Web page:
Besides being ultrathin, the sensor is highly lightweight, flexible and comes with an unbreakable electronic circuitry. All this enables it to be worn around, like a tattoo, and get real-time information.
Japan Display, a designer and developer of innovative solutions in collaboration with the Someya Group of the Department of Electrical and Electronic Engineering, School of Engineering, University of Tokyo, has developed a paper-thin image sensor that is capable of presenting high-speed readout i.e. quick information display, as well as, high-resolution imaging.
Fast analysis of pulse waves
Conventional image sensors are rigid electronic devices that produce electronic signals by capturing light rays. These image sensors are of two types: CCD (Charged Coupled Devices) and CMOS (Complementary Metal Oxide Semiconductor). These are typically used in digital cameras and smartphone cameras.
In contrast, the image sensor developed by the researchers is simply 15 micrometres thick, lightweight and flexible. By integrating low-temperature, polycrystalline silicon thin-film transistors with high-sensitivity organic photodetectors, a single sensor was created that was able to measure pulse wave distribution at high speeds and thus create images with a resolution of 508 pixels per inch and videos with a speed of 41 frames per second. This was achieved by reading out a photocurrent of less than 10pA and with low noise.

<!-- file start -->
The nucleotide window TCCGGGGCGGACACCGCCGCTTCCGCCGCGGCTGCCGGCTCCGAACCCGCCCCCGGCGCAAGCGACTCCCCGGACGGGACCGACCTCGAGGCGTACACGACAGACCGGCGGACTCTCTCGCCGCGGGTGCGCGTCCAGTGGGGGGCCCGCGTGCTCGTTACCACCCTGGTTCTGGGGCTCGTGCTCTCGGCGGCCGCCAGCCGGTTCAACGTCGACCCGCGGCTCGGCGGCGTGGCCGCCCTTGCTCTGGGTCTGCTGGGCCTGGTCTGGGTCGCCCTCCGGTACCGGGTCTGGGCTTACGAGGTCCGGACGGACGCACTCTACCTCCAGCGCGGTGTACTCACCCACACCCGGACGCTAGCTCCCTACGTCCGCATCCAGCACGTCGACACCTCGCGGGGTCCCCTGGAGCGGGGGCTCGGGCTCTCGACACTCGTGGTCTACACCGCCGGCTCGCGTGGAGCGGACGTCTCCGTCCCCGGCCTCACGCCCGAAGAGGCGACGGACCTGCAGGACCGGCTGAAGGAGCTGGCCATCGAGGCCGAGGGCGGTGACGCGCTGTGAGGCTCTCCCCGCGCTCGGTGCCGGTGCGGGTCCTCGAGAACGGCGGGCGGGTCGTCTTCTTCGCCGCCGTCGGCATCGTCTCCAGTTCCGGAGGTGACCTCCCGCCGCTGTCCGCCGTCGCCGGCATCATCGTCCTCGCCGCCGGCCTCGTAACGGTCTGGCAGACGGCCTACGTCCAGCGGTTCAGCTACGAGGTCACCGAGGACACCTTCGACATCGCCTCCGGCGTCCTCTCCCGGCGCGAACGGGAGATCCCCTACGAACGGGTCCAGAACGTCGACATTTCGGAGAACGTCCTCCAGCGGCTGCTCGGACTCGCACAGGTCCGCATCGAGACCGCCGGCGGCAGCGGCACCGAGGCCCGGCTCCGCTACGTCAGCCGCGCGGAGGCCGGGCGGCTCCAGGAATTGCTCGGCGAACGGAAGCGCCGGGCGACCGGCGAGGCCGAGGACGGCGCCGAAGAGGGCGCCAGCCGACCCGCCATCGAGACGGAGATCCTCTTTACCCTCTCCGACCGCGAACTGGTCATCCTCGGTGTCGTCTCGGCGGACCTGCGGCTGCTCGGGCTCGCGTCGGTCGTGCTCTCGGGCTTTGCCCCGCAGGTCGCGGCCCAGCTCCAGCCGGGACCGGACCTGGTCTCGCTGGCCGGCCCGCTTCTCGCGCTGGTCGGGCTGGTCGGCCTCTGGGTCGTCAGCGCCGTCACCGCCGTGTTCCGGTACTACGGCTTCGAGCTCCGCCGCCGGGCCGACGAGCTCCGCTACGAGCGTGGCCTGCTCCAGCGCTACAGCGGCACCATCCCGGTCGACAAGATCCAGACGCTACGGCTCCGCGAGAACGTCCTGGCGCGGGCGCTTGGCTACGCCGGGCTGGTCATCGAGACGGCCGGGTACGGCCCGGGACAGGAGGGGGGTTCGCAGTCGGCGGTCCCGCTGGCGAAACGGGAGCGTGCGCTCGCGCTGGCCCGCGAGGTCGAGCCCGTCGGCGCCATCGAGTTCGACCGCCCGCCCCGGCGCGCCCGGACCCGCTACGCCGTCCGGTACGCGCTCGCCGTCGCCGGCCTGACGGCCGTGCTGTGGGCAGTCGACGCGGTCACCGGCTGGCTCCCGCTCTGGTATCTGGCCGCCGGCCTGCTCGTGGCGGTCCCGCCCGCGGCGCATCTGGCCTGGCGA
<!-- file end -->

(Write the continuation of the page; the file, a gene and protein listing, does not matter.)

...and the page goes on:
Therefore, this sensor can be used to analyse pulse waves by electronically selecting the best measurement location by determining the area distribution.
Fool-proof biometric data acquisition
With respect to biometric information, the sensor can efficiently obtain high-resolution biometric imaging of human fingerprints and veins. The sensor can be placed on a human-skin, just like a tattoo, without worrying about the breaking of internal electronic circuitry.
As for biometric authentication, it is expected that the sensor will be applied to high-security authentication systems in order to curb forgery of personal details.
Read the original research paper here.